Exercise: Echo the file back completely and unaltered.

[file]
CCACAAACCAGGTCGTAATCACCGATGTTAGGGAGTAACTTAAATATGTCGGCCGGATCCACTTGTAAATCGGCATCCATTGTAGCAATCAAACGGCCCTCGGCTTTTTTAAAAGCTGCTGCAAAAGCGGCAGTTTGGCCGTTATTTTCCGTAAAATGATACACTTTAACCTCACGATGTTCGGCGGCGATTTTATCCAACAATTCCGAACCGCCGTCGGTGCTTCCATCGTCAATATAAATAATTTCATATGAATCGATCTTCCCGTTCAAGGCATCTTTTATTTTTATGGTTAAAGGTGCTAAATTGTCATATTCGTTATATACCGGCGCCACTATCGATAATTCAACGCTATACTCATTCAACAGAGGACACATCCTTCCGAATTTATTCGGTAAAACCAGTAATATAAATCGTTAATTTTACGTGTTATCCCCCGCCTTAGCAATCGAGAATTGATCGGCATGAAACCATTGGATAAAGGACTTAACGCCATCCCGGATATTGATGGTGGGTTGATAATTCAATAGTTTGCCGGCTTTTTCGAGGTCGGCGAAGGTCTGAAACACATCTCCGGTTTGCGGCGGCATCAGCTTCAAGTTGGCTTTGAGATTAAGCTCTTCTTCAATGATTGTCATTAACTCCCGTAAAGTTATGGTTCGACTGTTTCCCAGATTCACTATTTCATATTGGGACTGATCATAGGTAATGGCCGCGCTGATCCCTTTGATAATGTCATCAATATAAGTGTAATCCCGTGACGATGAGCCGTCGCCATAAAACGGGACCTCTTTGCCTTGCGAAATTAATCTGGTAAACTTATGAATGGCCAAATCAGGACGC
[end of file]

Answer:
CCACAAACCAGGTCGTAATCACCGATGTTAGGGAGTAACTTAAATATGTCGGCCGGATCCACTTGTAAATCGGCATCCATTGTAGCAATCAAACGGCCCTCGGCTTTTTTAAAAGCTGCTGCAAAAGCGGCAGTTTGGCCGTTATTTTCCGTAAAATGATACACTTTAACCTCACGATGTTCGGCGGCGATTTTATCCAACAATTCCGAACCGCCGTCGGTGCTTCCATCGTCAATATAAATAATTTCATATGAATCGATCTTCCCGTTCAAGGCATCTTTTATTTTTATGGTTAAAGGTGCTAAATTGTCATATTCGTTATATACCGGCGCCACTATCGATAATTCAACGCTATACTCATTCAACAGAGGACACATCCTTCCGAATTTATTCGGTAAAACCAGTAATATAAATCGTTAATTTTACGTGTTATCCCCCGCCTTAGCAATCGAGAATTGATCGGCATGAAACCATTGGATAAAGGACTTAACGCCATCCCGGATATTGATGGTGGGTTGATAATTCAATAGTTTGCCGGCTTTTTCGAGGTCGGCGAAGGTCTGAAACACATCTCCGGTTTGCGGCGGCATCAGCTTCAAGTTGGCTTTGAGATTAAGCTCTTCTTCAATGATTGTCATTAACTCCCGTAAAGTTATGGTTCGACTGTTTCCCAGATTCACTATTTCATATTGGGACTGATCATAGGTAATGGCCGCGCTGATCCCTTTGATAATGTCATCAATATAAGTGTAATCCCGTGACGATGAGCCGTCGCCATAAAACGGGACCTCTTTGCCTTGCGAAATTAATCTGGTAAACTTATGAATGGCCAAATCAGGACGC